The Awakening by Kate Chopin, A Lakeview Book Club Report

This is a summary of the Lakeview Book Club discussion of the American Classic, The Awakening by Kate Chopin.

Kate Chopin was from St. Louis and married a wealthy man from New Orleans. She lived in New Orleans and was soon a widow with six children. She supported her family by writing and lost her popularity, because of the scandalous nature of The Awakening. She died in 1905.

We discussed that Guy de Maupassant was an influence on her and she was an influence on many of the upcoming great authors of the 20th century. Her style is called "naturalism," which one member explained meant that the stories contain the hard parts of life, the seamy or gritty parts.

Eight of us brought many opinions about this short novel. There seemed to be a consensus in the group that those who had never read this before were really surprised by the ending. We didn't ask if people liked it, but everyone seemed to have really been caught up in it and had strong feelings about the story. I think everyone really liked it on many levels, if not all the way through.

We thought that the story was universal, that is, a story of awakening sexuality, of first real love, of disillusionment with the possibilities of the expectations put on the future and choices of women, of a broken heart, of the need to escape to try a different course and the despair over what seems to be a hopeless lot in life.

We commented that Edna had choices. She had some money independently from her husband. She could have chosen a life alone and perhaps would have had a fulfilling life that way, as her single older woman friend had. Is the choice for an independent, strong woman only a life alone?

The concept of Awakening, we agreed, encompassed physical, spiritual, moral and emotional awareness. Her movement away from her constricted life was gradual and as unstoppable as plate tectonics.

We disagreed as to whether or not Edna actually had sex with either of the two different men to whom she was attracted. Some of us thought she had not. Others thought she had.

We thought that Chopin did not let us know enough about the internal motives of the men in her book, but by leaving that information out, we could experience her frustration as if it were our own.

We discussed Edna's choices in the current concepts of mental health. Was she clinically depressed? Was she bipolar?  Did she have postpartum depression? One member of our group said she recently read that postpartum depression can happen much after the child is born or even during pregnancy. We thought she was depressed and dissatisfied with many areas of her life. While some of these concepts may have applied in the real world to someone who made Edna's choices, we also agreed that she had fewer choices of a fulfilling life, even though her husband was wealthy, than most any American woman has today. We are happy to live in this time.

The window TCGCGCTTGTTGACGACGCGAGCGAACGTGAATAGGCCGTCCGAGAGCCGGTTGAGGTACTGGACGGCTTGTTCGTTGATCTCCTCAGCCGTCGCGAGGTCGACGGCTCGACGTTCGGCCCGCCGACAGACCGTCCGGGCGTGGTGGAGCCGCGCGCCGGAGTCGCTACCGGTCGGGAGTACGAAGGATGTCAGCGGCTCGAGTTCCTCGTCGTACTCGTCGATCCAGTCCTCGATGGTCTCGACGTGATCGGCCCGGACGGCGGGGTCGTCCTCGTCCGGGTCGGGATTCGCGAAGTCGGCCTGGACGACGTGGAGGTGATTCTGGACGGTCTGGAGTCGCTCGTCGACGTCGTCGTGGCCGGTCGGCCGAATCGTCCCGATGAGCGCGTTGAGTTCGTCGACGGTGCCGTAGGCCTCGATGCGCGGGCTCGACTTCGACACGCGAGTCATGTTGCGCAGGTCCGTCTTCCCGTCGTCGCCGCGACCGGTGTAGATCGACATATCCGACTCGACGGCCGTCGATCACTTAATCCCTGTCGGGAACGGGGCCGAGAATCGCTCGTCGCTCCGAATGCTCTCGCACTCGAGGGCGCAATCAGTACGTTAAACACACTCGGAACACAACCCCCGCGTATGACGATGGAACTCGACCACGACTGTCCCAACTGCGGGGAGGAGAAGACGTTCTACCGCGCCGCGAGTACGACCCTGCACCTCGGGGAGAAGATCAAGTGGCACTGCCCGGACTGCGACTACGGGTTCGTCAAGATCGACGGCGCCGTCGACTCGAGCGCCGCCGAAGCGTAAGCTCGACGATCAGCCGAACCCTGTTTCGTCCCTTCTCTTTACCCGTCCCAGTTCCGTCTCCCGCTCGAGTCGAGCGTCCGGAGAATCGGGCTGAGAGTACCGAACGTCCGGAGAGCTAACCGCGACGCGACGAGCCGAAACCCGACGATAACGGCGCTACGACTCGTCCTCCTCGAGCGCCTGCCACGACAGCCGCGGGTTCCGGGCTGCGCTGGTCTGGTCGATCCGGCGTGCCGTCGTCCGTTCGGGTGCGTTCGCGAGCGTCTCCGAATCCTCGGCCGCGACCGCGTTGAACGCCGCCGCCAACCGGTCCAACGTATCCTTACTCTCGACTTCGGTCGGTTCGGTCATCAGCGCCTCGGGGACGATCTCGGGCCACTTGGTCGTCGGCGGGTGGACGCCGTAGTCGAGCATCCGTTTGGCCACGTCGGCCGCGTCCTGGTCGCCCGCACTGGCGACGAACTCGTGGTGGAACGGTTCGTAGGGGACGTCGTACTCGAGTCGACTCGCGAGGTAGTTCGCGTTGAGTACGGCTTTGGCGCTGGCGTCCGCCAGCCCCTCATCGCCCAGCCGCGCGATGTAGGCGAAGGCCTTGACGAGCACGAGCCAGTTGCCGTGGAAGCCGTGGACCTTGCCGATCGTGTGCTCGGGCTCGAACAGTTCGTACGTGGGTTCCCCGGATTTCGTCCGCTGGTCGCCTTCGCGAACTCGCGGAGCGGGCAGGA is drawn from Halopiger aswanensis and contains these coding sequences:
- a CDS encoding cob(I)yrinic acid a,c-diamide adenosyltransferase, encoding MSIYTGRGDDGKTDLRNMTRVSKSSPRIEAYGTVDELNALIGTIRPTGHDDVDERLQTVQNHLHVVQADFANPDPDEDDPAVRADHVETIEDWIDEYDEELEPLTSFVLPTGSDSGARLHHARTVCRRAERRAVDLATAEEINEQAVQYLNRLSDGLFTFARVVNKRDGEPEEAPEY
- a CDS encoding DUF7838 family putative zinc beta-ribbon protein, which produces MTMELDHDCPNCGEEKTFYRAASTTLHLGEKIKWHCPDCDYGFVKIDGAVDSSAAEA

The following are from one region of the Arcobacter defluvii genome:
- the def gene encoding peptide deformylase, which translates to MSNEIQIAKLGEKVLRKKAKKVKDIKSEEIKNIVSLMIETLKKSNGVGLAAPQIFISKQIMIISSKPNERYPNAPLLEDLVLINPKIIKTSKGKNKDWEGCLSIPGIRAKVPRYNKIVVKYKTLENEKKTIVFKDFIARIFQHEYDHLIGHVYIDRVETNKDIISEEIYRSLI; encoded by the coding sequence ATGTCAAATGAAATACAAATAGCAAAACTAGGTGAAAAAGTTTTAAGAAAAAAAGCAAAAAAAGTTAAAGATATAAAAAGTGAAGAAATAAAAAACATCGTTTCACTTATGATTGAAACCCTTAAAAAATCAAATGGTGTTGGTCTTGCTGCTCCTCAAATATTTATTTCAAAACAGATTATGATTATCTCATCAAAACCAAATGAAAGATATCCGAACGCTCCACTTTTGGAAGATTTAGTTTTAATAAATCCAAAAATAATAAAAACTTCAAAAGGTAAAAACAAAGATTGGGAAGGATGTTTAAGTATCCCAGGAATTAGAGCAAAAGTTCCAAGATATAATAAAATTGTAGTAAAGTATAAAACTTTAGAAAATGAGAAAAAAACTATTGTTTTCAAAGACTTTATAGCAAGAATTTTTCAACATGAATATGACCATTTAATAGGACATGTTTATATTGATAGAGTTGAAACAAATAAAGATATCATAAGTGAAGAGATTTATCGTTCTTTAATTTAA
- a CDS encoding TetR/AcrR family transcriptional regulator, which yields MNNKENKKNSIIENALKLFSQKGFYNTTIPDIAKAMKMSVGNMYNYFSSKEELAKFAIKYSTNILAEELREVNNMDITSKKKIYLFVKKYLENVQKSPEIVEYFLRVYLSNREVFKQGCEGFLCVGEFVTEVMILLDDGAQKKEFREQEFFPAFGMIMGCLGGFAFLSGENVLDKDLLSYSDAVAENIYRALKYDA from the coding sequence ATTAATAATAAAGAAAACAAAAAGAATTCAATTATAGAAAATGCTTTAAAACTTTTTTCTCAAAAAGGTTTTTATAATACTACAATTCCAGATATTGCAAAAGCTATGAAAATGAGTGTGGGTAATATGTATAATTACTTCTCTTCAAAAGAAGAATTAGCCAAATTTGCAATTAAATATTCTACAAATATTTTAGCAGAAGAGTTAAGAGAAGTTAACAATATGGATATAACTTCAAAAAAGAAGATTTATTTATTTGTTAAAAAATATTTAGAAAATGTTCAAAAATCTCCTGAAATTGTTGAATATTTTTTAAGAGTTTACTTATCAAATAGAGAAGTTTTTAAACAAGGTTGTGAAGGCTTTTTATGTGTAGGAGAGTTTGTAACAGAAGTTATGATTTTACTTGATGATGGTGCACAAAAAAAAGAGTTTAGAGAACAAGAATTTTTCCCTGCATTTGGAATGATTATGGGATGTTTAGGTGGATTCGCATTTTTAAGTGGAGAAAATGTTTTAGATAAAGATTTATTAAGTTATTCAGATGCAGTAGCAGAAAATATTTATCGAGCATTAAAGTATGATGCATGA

She seemed to be "property" to her husband, who was much older than she. We also thought she was so very young and immature, that she was just figuring out what her status in life really was.

Her statement that she loved her children, but would not die for them was in great contrast to the other mothers in her circle and even surprising to us, yet understandable.

We liked her foreshadowing the end with the beautiful description of learning to swim in the ocean. We thought the writing was lyrical.

We compared Edna to other heroines in other book club selections, such as from House of Mirth by Edith Wharton, The Return of the Native by Thomas Hardy and our main character in The Golden Notebook, by Doris Lessing...also from our upcoming book, Portrait of a Lady by Henry James.

Two or more of our group also read other short stories by Kate Chopin and also really liked the characters and the surprise endings. One person commented that short stories usually do have surprise endings.

We wondered if relationships with a lover are ultimately about power.

The Awakening remains an American Classic and will endure as a beautiful example of very early feminist literature.

Comments

What do you think?

The content of this field is kept private and will not be shown publicly.
To prevent automated spam submissions leave this field empty.